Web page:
Sunday, December 16, 2007

Mecca becomes the shining city on the hill? 

One of the tragedies of George Bush's America is that, for much of the world, America is no longer the shining city on the hill. Along with increasing hostility toward America comes increasing skepticism that democracy is the alternative to dictatorship. Onlookers around the world could well come to believe that "democracy" is just a tricky way of stealing people's oil and then killing them -- after all, America brought "democracy" to Iraq and more than half a million Iraqis died.
But people living under a dictator's heel must have hope. And if American democracy now appears hostile and fake, then they will look elsewhere -- perhaps toward an ideology like Islamic fundamentalism.
Meteor Blades writes a very interesting piece about Libya and Muammar Gaddafi in which he notes a significant trend within the underground opposition to Gaddafi's dictatorship:
There is a growing religiosity . . . Women who had begun in the 1980s to give up the head coverings decreed by Libyan tradition now wear hijab everywhere, even on the university campus. And jimar, the veil, which was never a part of Libyan dress, is becoming ever more common. Women meet in homes to study the Koran, and the opposition is said to be more Islamist in its focus than in the past. For many, this move toward fundamentalism reflects similar moves in other dictatorships, a kind of under-the-surface opposition to the regime with dangerous potentialities.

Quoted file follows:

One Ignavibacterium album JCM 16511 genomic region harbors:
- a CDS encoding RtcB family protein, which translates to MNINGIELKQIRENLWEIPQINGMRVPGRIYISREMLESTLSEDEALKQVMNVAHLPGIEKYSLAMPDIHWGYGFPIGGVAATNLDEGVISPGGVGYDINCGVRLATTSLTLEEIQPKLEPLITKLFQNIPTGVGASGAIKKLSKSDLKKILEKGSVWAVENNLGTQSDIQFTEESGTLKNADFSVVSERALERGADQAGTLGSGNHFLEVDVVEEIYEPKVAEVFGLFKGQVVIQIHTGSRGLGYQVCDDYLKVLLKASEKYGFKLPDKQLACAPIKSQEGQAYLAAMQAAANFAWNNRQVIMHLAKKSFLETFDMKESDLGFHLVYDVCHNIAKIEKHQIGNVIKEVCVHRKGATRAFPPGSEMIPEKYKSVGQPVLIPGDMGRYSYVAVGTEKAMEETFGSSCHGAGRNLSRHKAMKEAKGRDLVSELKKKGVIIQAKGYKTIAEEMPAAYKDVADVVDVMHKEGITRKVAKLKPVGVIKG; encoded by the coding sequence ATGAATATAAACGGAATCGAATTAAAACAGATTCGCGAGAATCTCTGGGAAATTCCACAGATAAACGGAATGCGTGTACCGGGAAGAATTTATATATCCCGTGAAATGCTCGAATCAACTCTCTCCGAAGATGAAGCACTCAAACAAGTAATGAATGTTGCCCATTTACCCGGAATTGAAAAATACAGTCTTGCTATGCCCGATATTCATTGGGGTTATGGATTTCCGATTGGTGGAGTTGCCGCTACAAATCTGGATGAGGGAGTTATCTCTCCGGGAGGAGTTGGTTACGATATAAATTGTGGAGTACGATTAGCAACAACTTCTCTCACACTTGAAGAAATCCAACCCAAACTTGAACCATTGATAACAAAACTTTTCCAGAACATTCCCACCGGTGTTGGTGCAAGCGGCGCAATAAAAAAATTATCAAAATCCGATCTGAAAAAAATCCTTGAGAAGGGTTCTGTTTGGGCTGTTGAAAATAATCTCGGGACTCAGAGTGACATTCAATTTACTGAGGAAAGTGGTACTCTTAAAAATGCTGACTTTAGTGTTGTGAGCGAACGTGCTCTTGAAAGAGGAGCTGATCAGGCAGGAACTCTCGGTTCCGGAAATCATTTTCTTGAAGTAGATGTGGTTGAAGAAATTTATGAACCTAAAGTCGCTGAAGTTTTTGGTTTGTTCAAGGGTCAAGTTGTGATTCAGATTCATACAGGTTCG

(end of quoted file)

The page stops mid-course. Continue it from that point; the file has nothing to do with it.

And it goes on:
Musa Kusa [Libyian foreign intelligence chief] once boasted that he knew every man with a beard in Libya, hinting that he knew whom to arrest if any opposition to the regime appeared. No more. Beards, a symbol of quiet resistance, can be seen everywhere.

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